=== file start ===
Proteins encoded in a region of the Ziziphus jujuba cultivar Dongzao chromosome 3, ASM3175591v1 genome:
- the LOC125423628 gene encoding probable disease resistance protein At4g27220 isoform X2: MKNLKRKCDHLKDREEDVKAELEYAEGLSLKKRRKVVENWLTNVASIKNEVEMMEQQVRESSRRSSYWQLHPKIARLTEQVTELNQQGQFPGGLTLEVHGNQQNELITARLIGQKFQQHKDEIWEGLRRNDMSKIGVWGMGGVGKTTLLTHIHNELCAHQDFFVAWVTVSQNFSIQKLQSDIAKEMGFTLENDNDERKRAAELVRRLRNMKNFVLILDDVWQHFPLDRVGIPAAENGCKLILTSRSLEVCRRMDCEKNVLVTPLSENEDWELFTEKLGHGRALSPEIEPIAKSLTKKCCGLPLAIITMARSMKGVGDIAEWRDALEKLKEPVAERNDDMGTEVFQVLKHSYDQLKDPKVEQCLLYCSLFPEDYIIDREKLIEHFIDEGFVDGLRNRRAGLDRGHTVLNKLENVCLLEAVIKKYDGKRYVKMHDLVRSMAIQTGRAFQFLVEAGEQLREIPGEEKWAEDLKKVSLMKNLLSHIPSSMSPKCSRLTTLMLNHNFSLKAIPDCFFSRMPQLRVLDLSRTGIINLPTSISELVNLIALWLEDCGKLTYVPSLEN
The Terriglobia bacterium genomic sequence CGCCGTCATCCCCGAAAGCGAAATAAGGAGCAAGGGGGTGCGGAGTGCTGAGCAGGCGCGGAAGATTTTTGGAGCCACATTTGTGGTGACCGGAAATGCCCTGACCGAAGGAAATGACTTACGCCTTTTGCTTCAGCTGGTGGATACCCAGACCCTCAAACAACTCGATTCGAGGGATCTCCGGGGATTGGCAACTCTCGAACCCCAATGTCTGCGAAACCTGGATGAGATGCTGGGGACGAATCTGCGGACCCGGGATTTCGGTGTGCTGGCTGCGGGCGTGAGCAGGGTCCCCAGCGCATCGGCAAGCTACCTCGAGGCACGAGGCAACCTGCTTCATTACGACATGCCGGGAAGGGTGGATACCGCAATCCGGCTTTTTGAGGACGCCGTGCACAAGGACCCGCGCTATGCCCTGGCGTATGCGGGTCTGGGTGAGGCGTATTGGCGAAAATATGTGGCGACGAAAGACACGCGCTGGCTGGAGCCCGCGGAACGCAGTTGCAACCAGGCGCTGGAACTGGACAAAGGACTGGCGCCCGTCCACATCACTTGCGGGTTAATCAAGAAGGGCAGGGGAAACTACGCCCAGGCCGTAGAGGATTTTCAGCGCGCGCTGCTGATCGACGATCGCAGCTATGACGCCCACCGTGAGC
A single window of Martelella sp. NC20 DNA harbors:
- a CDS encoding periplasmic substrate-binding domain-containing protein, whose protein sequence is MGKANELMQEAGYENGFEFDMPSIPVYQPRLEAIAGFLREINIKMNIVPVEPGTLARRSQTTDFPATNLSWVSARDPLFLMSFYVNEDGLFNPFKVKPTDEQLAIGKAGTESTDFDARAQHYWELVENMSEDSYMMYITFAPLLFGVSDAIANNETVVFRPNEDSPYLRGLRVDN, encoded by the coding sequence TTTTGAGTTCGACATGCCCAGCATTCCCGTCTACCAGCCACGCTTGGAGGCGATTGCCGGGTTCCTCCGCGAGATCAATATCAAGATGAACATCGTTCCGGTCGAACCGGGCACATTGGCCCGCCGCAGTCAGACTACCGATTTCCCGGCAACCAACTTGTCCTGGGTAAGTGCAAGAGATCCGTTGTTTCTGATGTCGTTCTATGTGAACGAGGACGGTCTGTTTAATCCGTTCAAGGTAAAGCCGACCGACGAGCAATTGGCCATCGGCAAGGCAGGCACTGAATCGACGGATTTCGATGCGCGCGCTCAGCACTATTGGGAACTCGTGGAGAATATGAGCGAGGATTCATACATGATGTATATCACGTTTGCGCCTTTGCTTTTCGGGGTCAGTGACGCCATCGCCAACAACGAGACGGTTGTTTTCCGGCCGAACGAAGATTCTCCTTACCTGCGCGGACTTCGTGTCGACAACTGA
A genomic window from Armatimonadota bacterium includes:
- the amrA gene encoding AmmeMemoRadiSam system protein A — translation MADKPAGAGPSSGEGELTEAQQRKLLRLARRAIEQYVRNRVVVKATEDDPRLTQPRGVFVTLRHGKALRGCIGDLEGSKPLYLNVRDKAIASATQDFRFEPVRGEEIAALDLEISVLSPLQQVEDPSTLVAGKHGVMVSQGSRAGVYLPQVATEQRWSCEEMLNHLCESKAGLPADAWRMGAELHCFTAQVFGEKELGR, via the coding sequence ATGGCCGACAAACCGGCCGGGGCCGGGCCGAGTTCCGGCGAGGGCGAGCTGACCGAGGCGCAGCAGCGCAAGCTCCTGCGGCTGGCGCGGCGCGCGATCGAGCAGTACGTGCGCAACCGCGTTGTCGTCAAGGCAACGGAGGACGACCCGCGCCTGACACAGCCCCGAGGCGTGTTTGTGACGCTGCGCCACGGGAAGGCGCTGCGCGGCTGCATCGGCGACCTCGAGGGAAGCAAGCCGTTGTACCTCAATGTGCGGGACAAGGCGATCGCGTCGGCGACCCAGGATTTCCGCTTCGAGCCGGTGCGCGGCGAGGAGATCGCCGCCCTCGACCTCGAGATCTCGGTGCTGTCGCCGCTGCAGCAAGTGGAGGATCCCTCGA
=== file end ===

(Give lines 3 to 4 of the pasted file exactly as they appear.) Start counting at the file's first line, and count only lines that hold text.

The Terriglobia bacterium genomic sequence CGCCGTCATCCCCGAAAGCGAAATAAGGAGCAAGGGGGTGCGGAGTGCTGAGCAGGCGCGGAAGATTTTTGGAGCCACATTTGTGGTGACCGGAAATGCCCTGACCGAAGGAAATGACTTACGCCTTTTGCTTCAGCTGGTGGATACCCAGACCCTCAAACAACTCGATTCGAGGGATCTCCGGGGATTGGCAACTCTCGAACCCCAATGTCTGCGAAACCTGGATGAGATGCTGGGGACGAATCTGCGGACCCGGGATTTCGGTGTGCTGGCTGCGGGCGTGAGCAGGGTCCCCAGCGCATCGGCAAGCTACCTCGAGGCACGAGGCAACCTGCTTCATTACGACATGCCGGGAAGGGTGGATACCGCAATCCGGCTTTTTGAGGACGCCGTGCACAAGGACCCGCGCTATGCCCTGGCGTATGCGGGTCTGGGTGAGGCGTATTGGCGAAAATATGTGGCGACGAAAGACACGCGCTGGCTGGAGCCCGCGGAACGCAGTTGCAACCAGGCGCTGGAACTGGACAAAGGACTGGCGCCCGTCCACATCACTTGCGGGTTAATCAAGAAGGGCAGGGGAAACTACGCCCAGGCCGTAGAGGATTTTCAGCGCGCGCTGCTGATCGACGATCGCAGCTATGACGCCCACCGTGAGC
A single window of Martelella sp. NC20 DNA harbors: